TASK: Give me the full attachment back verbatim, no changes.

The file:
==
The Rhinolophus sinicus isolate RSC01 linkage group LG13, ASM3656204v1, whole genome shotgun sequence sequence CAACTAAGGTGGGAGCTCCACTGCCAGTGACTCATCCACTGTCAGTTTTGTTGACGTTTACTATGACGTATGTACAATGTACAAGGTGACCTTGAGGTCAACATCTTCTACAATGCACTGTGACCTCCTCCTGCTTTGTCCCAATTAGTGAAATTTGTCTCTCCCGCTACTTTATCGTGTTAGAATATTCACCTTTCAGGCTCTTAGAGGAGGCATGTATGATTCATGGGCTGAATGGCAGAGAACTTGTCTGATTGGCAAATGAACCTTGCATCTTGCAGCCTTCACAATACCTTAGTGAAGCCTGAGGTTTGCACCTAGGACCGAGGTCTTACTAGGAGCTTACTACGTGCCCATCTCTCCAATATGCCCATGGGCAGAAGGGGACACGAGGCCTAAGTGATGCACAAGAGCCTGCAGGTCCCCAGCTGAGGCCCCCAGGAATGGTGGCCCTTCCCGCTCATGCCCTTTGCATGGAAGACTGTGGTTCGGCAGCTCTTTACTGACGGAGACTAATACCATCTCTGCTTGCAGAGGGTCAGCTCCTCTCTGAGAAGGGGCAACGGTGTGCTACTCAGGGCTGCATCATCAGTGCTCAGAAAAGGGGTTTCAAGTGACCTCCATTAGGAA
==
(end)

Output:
The Rhinolophus sinicus isolate RSC01 linkage group LG13, ASM3656204v1, whole genome shotgun sequence sequence CAACTAAGGTGGGAGCTCCACTGCCAGTGACTCATCCACTGTCAGTTTTGTTGACGTTTACTATGACGTATGTACAATGTACAAGGTGACCTTGAGGTCAACATCTTCTACAATGCACTGTGACCTCCTCCTGCTTTGTCCCAATTAGTGAAATTTGTCTCTCCCGCTACTTTATCGTGTTAGAATATTCACCTTTCAGGCTCTTAGAGGAGGCATGTATGATTCATGGGCTGAATGGCAGAGAACTTGTCTGATTGGCAAATGAACCTTGCATCTTGCAGCCTTCACAATACCTTAGTGAAGCCTGAGGTTTGCACCTAGGACCGAGGTCTTACTAGGAGCTTACTACGTGCCCATCTCTCCAATATGCCCATGGGCAGAAGGGGACACGAGGCCTAAGTGATGCACAAGAGCCTGCAGGTCCCCAGCTGAGGCCCCCAGGAATGGTGGCCCTTCCCGCTCATGCCCTTTGCATGGAAGACTGTGGTTCGGCAGCTCTTTACTGACGGAGACTAATACCATCTCTGCTTGCAGAGGGTCAGCTCCTCTCTGAGAAGGGGCAACGGTGTGCTACTCAGGGCTGCATCATCAGTGCTCAGAAAAGGGGTTTCAAGTGACCTCCATTAGGAA